Love Zero-Waste Cuisine? Try Traditional Polish Dishes 

Poles love their pigs – from head to tail, guts and all. Here are some examples of how deeply the “zero-waste” idea is rooted in Poland. 

Many of Poland's traditional dishes are a celebration of the "zero-waste" food concept. Photo: Wrangler / stock.adobe.com

Although it’s a buzzword these days in urban, ecologically-conscious circles, “zero-waste” has been a traditional way of life since the dawn of time, particularly in any community where basic commodities were scarce. So while it may be considered a new concept for some Westerners used to the easy availability of food, there are still nations without that luxury where zero-waste is the natural way of life. Given Poland’s recent history, it is a tradition that is still alive and well, with many customary dishes shining examples of zero-waste.

Pork: head-to-tail 

As “head-to-tail,” which means maximizing the nutritious outcome from a slaughtered animal, gains traction among contemporary chefs and butchers, it’s nothing new in Poland. Świniobicie, or swine slaughter, is traditionally not only a farmer’s way of life but also a kind of social ceremony, whereby a farmer sacrifices an animal, and then the neighbors benefit. 

The meaning of the ritual is quite obvious. First off: sharing is caring; nothing builds community better than the acts of giving and receiving. Debt creates a kind of bond. While in the case of modern bank loans this is not always a good thing, owing something as simple as sausage to your neighbor can go a long way toward cementing mutual relations. There’s also a zero-waste level to it, as, especially before the invention of the fridge, it was better to eat one animal at a time. It reduced the risk of meat going rotten. 

Flaki is a traditional Polish soup made with tripe. Photo: Comugnero Silvana / stock.adobe.com

Organ delicacies 

Traditional Central and Eastern food – in particular, Polish cuisine – gets quite creative when it comes to using organs. The simplest example is the use of intestines as sausage casings. But there’s more. When in Poland, try flaki, a traditional, thick, meaty, and spicy soup made with cattle tripe. Or kaszanka, which, akin to black pudding, is a sausage made of barley or buckwheat and pig’s blood. 

One Wroclaw restaurant serves delicious hen hearts on toast. If you think it’s a figurative description, think again: these are literally hearts of hens on toast. In Warsaw, look for cow tongue in horseradish sauce. Poles do remember that the heart is a muscle, so technically it’s meat – tender and delicious. And if you haven’t tried brain yet, you’re in for a treat. It’s even milder in flavor than a deliciously prepared liver.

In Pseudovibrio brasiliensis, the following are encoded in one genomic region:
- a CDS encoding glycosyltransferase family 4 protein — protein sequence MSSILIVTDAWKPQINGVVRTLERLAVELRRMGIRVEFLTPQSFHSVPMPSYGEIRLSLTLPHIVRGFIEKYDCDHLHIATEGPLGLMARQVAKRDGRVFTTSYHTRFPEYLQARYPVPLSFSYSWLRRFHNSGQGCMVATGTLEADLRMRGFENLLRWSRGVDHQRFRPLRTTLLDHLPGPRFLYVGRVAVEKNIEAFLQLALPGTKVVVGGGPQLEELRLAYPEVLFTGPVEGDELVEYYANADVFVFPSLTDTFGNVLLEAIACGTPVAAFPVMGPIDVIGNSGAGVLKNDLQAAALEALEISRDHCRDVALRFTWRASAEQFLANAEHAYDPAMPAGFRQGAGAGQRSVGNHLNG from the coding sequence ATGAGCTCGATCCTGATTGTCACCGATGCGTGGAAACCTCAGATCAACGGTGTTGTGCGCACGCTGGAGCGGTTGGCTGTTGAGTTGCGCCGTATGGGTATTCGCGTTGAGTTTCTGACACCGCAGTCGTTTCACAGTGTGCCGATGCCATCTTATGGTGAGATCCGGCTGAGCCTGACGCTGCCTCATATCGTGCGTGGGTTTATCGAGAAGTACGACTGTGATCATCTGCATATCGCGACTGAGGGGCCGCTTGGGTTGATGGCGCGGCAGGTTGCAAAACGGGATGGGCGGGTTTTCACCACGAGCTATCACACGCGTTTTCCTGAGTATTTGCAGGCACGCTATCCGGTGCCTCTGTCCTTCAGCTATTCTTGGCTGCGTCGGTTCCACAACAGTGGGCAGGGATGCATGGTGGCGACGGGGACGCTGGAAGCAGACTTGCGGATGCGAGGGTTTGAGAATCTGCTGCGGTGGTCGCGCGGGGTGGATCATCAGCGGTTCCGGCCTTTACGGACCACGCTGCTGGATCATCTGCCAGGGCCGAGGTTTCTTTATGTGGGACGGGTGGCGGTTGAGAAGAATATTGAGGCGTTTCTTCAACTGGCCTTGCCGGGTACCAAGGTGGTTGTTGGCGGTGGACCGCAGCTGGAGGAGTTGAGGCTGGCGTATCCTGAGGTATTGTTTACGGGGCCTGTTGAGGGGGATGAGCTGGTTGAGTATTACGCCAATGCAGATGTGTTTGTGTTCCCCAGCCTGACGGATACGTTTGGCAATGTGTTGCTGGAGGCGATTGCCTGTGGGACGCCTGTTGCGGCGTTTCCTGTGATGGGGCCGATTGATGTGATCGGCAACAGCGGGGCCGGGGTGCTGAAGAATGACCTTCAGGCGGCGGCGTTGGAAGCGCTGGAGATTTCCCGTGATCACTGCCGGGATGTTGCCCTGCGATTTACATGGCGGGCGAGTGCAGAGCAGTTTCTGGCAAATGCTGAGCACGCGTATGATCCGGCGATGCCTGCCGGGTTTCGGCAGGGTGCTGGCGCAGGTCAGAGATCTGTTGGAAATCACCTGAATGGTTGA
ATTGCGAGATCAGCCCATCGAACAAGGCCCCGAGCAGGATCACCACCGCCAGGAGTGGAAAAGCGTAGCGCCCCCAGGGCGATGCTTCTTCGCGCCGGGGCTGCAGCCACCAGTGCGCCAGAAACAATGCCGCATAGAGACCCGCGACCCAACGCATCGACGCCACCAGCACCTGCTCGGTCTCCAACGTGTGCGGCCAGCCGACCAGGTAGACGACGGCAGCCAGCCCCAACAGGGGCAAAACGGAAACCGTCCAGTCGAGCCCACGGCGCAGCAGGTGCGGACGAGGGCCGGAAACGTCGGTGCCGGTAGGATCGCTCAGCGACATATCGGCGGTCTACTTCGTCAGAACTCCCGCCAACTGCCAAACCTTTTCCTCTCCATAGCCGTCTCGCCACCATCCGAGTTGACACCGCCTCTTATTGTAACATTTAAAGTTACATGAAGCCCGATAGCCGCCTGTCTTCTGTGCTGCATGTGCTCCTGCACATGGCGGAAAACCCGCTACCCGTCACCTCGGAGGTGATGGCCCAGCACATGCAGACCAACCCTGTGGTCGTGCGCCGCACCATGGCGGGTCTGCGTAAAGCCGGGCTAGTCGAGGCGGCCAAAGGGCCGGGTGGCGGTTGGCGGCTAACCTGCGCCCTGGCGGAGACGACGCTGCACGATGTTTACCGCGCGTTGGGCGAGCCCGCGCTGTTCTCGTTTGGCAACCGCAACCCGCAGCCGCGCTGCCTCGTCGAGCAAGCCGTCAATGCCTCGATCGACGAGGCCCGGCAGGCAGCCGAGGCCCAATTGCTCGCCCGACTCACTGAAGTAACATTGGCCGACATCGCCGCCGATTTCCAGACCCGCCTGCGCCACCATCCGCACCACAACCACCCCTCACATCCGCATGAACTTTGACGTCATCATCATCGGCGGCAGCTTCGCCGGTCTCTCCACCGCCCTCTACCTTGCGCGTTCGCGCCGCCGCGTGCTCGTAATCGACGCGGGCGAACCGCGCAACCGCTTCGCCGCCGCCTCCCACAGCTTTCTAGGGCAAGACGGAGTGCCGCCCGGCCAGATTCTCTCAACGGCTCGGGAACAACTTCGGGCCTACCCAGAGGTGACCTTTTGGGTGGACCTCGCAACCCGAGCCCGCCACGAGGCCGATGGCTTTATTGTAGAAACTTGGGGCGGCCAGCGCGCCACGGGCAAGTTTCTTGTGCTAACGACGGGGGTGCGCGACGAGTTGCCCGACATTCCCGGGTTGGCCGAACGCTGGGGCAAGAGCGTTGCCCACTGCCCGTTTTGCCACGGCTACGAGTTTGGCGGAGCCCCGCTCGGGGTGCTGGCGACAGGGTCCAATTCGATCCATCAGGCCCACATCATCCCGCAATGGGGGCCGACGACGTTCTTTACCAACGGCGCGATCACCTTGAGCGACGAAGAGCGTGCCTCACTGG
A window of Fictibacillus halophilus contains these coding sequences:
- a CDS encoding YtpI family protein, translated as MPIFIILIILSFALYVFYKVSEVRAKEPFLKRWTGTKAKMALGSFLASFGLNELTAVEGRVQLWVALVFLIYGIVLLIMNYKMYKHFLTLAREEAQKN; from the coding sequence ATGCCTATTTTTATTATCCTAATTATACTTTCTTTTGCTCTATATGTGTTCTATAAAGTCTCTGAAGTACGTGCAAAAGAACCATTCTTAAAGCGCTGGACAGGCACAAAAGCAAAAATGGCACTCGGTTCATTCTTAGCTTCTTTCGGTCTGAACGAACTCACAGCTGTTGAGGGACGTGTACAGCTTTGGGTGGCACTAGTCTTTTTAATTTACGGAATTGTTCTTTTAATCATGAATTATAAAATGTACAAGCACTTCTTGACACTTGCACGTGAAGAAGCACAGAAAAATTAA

Pickled cucumbers in jars. Photo: Radosnasosna / stock.adobe.com


Two of the most obvious products here are gherkins – pickled cucumbers – and sauerkraut. But think of the possibilities: you can pickle in salty water or in vinegar, you can add dozens of spices, garlic or mustard, make them more or less sour, spicy, even sweet. Look for pickled mushrooms, where two notable Polish foodways of pickling and foraging cross. 

When chefs in the West started experimenting again with fermentation some two decades ago, it made kind of a stir in a jar and turned into fashion. But less so in Poland, as the tradition of fermenting basically everything you can is very much alive.  

Riding the wave of less-waste food preservation, Poles have lately broadened their palette for pickled goods. Now you can find even more pickled tomatoes, paprika, or zucchini than ever before (and you should as many variants as you can). 

In a jar 

When rapid urbanization of major cities happened, a new slang term appeared – unfortunately often used as a slur – calling people “jars.” It was a term typically used to imply that someone was a country bumpkin. The inference was rooted in the tradition of small-town Polish mothers preparing traditional meals for their urban-dwelling kids and packing them in repurposed glass jars so their kids could bring them back to the city. However, many people now embrace the description as a badge of honor – not without a reason – to be a part of that sharing culture.

Poles love preserving food – either to minimize food waste or effort in cooking. There are also recipes that call for “waste” – if you are served a cake using egg yolk, expect the meringue – using egg whites – the next day. And a traditional variant of meat pierogi (dumplings) uses leftover meat made from rosół (meat bullion). 

And yet another way of eating rosół leftover is recycling the Italian stuff (as Poles call vegetable bouillon base) as a vegetable salad: cubed, with gherkins, maybe apple and then seasoned with a mayo-based sauce.

Deciphering the origin of some zero-waste recipes can actually be fun. We strongly recommend thinking about it over a spoon of bone marrow or fishhead soup. 

See Also: The Ultimate Guide to Polish Dumplings

Przemysław Bociąga

is a Polish journalist and essayist based in Warsaw. An anthropologist and art historian by education, he specializes in combining cultural phenomena with compelling narrative. He has authored and co-authored several books covering lifestyle and history. The most recent of them is “Impeccable. The biography of masculine image”. He has contributed to many leading magazines, both in print and online, and teaches cultural anthropology to college students.

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